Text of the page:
Anyhow, thanks for sharing this thing. It really wasn't that bogged down in legalese. Maybe I'm just used to stuff like this from being a philosophy student.

Simon said...

Oh reading it also led me to take down a post I had with a picture of a dude I didn't know in it. I know my blog isn't exactly mass market, and I might be protected based on the fact that I just Google image searched it and don't make money off my site... but being safe, because I'm such a crazy outspoken douche bag.

L.B. Jeffries said...

I don't think there's anything strange about a law that forces a game company to NOT disclose private information. As it stands now, they can do whatever they please, which is bad for everyone.

Simon said...

I was more talking about this line:

"It cannot be tucked away in a EULA or Terms of Service that people read, but should be explained throughout the game through warning messages or carefully explained during the game’s introduction."

I agree that your privacy should be protected. I don't agree that the information needs to be outside the EULA. The only argument you have for doing that is that people are stupid and don't read things that they sign. I'm not gonna argue law with you though, that's what your school buddies are for :)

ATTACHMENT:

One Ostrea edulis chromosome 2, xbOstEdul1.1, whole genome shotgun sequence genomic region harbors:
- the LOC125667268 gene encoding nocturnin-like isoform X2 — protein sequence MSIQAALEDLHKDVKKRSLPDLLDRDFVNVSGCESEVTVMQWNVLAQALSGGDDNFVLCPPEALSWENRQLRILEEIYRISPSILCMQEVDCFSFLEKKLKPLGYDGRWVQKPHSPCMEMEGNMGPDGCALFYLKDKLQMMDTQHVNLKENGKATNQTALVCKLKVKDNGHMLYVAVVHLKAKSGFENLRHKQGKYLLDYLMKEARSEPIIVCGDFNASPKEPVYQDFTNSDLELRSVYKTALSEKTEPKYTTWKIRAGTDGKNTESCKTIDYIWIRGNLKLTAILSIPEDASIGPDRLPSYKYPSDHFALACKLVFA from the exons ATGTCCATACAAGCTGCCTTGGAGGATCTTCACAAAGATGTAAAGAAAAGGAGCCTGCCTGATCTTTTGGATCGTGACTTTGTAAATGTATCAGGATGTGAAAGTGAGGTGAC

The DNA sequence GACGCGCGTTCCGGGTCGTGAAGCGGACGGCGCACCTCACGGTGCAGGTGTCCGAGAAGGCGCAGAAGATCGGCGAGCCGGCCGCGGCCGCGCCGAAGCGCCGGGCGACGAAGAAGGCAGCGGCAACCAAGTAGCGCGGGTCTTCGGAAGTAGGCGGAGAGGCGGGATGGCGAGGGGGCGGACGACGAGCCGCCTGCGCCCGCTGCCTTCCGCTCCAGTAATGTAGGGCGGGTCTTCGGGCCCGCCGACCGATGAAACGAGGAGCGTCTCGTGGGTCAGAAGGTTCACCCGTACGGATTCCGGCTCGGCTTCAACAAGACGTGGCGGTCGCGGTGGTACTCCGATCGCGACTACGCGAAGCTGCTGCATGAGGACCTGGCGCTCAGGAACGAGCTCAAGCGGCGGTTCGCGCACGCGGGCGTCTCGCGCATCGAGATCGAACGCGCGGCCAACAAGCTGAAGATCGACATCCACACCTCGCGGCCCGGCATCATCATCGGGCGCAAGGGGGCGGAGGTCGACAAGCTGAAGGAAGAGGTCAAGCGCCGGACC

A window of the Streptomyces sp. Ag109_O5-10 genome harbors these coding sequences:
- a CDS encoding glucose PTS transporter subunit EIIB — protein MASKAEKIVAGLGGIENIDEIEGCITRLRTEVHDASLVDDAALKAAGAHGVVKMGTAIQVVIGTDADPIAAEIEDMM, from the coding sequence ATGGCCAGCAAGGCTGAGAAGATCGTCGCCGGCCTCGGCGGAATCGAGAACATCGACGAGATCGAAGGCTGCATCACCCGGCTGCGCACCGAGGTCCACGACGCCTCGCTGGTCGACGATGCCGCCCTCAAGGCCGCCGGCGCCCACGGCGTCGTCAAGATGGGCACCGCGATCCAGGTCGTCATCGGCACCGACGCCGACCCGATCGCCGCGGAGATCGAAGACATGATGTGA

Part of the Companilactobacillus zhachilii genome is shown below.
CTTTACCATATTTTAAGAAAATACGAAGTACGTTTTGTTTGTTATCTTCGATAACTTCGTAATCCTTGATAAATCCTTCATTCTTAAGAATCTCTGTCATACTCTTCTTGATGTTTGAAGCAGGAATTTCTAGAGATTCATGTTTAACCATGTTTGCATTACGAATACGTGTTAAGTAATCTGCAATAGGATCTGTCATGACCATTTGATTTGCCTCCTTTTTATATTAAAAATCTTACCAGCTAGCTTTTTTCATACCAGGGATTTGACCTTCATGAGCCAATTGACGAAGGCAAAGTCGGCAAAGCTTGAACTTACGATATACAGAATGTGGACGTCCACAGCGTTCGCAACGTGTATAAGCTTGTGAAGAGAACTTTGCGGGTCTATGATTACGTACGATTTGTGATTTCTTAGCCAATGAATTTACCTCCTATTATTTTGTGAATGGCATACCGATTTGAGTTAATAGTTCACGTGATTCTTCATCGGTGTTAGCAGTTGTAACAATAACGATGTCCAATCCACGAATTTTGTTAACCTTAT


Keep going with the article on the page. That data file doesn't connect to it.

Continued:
Geoffrey said...

What standards of privacy exist in the US today for snail-mail? Intuitively, I would want to apply the same standard to e-mail. In the MMO context, I prefer the direction in which LoTRO seems to be heading, but agree that some solid legislative support would be better than leaving it up to capitalism. Ability to destroy content if the company changes hands (or changes its mind), along with basic protection of private conversations/messages could be useful.

The identity issues you raise (nice Card/Ender reference, btw, if that's what you were going for) are interesting, but I'm not sure what the next step would be. What other contexts grant rights to anonymity? I can think of businesses which offer anonymity/discretion as part of their service, but I'm not familiar with the legal context (because, obviously, IANAL).

On the subject of shinkwrap/clickthrough/EULAs, any opinion on their legality/enforceability? Hearsay, and my vague memory from a business-law course, inform me that they're questionable.